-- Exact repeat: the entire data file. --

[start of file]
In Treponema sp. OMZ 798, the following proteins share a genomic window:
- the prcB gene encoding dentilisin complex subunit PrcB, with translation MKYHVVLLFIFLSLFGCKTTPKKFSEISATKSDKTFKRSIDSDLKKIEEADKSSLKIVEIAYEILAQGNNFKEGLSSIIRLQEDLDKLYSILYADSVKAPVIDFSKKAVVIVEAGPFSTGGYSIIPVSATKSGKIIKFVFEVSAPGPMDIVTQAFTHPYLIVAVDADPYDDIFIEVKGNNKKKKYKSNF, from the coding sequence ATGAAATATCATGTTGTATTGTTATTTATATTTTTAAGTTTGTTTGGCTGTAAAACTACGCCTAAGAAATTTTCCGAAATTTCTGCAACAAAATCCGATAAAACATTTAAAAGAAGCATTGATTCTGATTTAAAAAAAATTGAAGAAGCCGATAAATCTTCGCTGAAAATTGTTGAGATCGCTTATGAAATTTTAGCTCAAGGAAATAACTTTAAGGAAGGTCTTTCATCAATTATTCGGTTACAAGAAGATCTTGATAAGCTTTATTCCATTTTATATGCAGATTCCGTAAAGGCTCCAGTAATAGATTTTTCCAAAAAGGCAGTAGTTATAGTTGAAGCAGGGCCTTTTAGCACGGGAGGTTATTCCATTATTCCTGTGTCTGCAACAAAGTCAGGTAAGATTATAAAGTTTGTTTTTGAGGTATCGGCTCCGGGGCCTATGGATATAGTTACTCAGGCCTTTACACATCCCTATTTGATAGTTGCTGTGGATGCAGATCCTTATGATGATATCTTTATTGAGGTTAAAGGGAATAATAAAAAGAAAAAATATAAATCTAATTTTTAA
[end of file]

In Treponema sp. OMZ 798, the following proteins share a genomic window:
- the prcB gene encoding dentilisin complex subunit PrcB, with translation MKYHVVLLFIFLSLFGCKTTPKKFSEISATKSDKTFKRSIDSDLKKIEEADKSSLKIVEIAYEILAQGNNFKEGLSSIIRLQEDLDKLYSILYADSVKAPVIDFSKKAVVIVEAGPFSTGGYSIIPVSATKSGKIIKFVFEVSAPGPMDIVTQAFTHPYLIVAVDADPYDDIFIEVKGNNKKKKYKSNF, from the coding sequence ATGAAATATCATGTTGTATTGTTATTTATATTTTTAAGTTTGTTTGGCTGTAAAACTACGCCTAAGAAATTTTCCGAAATTTCTGCAACAAAATCCGATAAAACATTTAAAAGAAGCATTGATTCTGATTTAAAAAAAATTGAAGAAGCCGATAAATCTTCGCTGAAAATTGTTGAGATCGCTTATGAAATTTTAGCTCAAGGAAATAACTTTAAGGAAGGTCTTTCATCAATTATTCGGTTACAAGAAGATCTTGATAAGCTTTATTCCATTTTATATGCAGATTCCGTAAAGGCTCCAGTAATAGATTTTTCCAAAAAGGCAGTAGTTATAGTTGAAGCAGGGCCTTTTAGCACGGGAGGTTATTCCATTATTCCTGTGTCTGCAACAAAGTCAGGTAAGATTATAAAGTTTGTTTTTGAGGTATCGGCTCCGGGGCCTATGGATATAGTTACTCAGGCCTTTACACATCCCTATTTGATAGTTGCTGTGGATGCAGATCCTTATGATGATATCTTTATTGAGGTTAAAGGGAATAATAAAAAGAAAAAATATAAATCTAATTTTTAA